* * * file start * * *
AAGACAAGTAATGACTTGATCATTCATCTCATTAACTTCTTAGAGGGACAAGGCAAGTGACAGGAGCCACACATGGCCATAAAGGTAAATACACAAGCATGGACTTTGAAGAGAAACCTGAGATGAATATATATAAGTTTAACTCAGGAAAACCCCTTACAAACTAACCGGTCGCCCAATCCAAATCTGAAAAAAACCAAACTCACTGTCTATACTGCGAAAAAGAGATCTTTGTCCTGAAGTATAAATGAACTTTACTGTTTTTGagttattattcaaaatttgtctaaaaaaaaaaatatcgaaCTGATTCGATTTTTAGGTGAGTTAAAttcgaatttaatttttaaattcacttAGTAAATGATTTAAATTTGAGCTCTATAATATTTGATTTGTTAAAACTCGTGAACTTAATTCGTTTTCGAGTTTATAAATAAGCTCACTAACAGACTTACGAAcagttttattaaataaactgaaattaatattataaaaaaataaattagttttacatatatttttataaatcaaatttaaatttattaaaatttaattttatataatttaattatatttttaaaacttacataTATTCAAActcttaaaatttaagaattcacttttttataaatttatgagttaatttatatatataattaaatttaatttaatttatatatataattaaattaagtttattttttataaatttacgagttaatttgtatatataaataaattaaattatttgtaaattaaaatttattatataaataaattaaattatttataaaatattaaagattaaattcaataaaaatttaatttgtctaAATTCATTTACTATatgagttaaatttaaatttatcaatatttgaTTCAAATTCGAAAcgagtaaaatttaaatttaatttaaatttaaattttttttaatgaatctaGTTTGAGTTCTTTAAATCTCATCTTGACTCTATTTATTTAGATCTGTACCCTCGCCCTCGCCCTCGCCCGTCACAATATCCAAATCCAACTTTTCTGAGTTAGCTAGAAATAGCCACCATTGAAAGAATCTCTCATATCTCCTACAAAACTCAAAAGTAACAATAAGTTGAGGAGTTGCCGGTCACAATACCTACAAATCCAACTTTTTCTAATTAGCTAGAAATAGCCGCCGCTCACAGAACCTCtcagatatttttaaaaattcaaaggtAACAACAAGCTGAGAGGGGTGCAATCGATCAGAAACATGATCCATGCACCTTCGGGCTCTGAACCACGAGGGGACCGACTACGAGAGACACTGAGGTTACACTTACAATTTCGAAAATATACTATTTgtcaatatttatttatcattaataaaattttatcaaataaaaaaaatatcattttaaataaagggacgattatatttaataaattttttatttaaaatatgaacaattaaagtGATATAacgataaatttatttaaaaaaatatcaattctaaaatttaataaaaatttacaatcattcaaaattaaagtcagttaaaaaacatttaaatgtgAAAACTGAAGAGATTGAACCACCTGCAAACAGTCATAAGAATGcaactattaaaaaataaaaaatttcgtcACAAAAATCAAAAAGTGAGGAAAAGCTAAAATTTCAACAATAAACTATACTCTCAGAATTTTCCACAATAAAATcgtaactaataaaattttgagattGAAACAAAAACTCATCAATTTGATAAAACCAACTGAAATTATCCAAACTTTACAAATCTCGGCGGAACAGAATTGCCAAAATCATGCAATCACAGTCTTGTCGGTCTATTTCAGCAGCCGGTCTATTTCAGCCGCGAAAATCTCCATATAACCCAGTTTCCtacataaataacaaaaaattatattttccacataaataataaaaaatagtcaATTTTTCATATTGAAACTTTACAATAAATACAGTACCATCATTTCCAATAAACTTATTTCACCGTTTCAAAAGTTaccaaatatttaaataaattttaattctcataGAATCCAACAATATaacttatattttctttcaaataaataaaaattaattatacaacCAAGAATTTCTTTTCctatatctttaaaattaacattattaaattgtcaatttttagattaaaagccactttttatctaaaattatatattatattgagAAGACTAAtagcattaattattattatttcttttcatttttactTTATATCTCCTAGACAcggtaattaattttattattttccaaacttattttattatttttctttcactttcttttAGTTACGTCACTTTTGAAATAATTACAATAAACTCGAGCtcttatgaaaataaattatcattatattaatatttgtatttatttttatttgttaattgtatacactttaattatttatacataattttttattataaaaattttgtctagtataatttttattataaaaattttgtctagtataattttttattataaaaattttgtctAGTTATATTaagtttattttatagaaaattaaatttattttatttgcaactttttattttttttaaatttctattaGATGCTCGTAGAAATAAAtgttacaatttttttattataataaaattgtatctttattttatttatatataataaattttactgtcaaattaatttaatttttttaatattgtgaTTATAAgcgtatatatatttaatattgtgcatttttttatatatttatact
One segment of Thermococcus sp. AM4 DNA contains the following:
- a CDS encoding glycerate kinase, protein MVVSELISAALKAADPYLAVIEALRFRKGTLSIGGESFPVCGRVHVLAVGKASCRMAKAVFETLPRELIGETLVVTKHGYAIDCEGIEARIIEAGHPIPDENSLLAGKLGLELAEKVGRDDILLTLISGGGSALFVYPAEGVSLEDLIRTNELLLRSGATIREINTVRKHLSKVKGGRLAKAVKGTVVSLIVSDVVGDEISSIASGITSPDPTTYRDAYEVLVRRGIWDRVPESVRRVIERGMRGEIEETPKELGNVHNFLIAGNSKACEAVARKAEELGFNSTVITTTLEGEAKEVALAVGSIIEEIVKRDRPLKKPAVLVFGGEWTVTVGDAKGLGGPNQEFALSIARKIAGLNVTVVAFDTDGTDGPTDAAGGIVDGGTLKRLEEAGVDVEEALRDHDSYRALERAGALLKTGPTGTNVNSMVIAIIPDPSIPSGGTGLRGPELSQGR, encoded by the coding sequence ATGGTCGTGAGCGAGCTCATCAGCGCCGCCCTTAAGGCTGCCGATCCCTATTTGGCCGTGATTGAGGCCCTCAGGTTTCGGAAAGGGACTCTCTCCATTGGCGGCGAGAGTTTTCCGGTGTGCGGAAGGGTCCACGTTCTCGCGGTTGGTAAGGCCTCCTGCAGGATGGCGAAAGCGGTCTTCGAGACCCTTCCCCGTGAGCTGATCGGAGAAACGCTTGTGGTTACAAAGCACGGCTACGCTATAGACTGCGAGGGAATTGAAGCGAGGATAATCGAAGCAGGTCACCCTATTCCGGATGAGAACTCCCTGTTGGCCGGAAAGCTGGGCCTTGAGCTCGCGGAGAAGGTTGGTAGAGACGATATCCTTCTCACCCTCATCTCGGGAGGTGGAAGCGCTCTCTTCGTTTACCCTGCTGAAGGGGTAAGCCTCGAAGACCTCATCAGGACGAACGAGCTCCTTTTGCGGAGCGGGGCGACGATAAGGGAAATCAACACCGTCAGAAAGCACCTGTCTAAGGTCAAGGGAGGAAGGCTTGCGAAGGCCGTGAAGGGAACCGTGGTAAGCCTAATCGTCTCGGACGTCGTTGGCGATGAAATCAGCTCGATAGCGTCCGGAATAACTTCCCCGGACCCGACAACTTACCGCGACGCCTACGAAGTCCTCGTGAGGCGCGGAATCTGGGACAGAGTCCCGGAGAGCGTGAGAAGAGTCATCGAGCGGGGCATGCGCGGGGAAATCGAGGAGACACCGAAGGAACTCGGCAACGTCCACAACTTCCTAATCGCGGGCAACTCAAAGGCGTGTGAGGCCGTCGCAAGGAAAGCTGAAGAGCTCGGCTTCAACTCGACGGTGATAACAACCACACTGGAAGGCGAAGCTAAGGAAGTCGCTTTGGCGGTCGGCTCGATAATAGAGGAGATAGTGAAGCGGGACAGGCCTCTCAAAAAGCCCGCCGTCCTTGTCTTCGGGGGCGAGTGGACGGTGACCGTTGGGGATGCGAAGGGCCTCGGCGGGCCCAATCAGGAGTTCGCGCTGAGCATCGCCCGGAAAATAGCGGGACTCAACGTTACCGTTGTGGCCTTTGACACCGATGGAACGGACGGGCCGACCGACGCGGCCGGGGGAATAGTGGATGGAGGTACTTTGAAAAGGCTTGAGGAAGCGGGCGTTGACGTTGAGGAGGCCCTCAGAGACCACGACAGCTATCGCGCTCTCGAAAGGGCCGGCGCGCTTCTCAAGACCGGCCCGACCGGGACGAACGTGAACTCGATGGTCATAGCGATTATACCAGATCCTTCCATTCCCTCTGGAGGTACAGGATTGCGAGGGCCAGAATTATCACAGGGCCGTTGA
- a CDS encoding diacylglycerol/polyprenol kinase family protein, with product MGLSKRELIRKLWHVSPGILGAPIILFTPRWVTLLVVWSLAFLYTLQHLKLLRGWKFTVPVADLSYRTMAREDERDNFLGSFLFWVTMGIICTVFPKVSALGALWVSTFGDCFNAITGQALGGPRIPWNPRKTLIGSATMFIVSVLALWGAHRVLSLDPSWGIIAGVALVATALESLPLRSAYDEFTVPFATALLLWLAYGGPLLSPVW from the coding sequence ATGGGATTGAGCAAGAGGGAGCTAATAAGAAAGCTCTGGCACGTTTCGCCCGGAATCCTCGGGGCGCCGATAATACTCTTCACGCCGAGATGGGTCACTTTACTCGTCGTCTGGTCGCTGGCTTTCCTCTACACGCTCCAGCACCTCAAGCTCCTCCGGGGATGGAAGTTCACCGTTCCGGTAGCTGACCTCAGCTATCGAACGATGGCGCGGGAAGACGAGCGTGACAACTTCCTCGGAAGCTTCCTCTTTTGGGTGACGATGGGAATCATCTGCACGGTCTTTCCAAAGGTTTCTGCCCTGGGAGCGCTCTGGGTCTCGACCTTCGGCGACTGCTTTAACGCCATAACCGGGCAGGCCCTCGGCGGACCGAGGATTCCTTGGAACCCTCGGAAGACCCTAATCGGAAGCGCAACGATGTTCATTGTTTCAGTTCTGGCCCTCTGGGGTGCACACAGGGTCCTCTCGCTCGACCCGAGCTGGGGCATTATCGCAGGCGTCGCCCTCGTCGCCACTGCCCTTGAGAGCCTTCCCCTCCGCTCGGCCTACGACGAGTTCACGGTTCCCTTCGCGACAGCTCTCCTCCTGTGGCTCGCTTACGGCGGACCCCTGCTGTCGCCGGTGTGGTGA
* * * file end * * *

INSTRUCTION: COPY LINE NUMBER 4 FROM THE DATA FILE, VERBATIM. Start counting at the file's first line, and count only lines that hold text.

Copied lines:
- a CDS encoding diacylglycerol/polyprenol kinase family protein, with product MGLSKRELIRKLWHVSPGILGAPIILFTPRWVTLLVVWSLAFLYTLQHLKLLRGWKFTVPVADLSYRTMAREDERDNFLGSFLFWVTMGIICTVFPKVSALGALWVSTFGDCFNAITGQALGGPRIPWNPRKTLIGSATMFIVSVLALWGAHRVLSLDPSWGIIAGVALVATALESLPLRSAYDEFTVPFATALLLWLAYGGPLLSPVW from the coding sequence ATGGGATTGAGCAAGAGGGAGCTAATAAGAAAGCTCTGGCACGTTTCGCCCGGAATCCTCGGGGCGCCGATAATACTCTTCACGCCGAGATGGGTCACTTTACTCGTCGTCTGGTCGCTGGCTTTCCTCTACACGCTCCAGCACCTCAAGCTCCTCCGGGGATGGAAGTTCACCGTTCCGGTAGCTGACCTCAGCTATCGAACGATGGCGCGGGAAGACGAGCGTGACAACTTCCTCGGAAGCTTCCTCTTTTGGGTGACGATGGGAATCATCTGCACGGTCTTTCCAAAGGTTTCTGCCCTGGGAGCGCTCTGGGTCTCGACCTTCGGCGACTGCTTTAACGCCATAACCGGGCAGGCCCTCGGCGGACCGAGGATTCCTTGGAACCCTCGGAAGACCCTAATCGGAAGCGCAACGATGTTCATTGTTTCAGTTCTGGCCCTCTGGGGTGCACACAGGGTCCTCTCGCTCGACCCGAGCTGGGGCATTATCGCAGGCGTCGCCCTCGTCGCCACTGCCCTTGAGAGCCTTCCCCTCCGCTCGGCCTACGACGAGTTCACGGTTCCCTTCGCGACAGCTCTCCTCCTGTGGCTCGCTTACGGCGGACCCCTGCTGTCGCCGGTGTGGTGA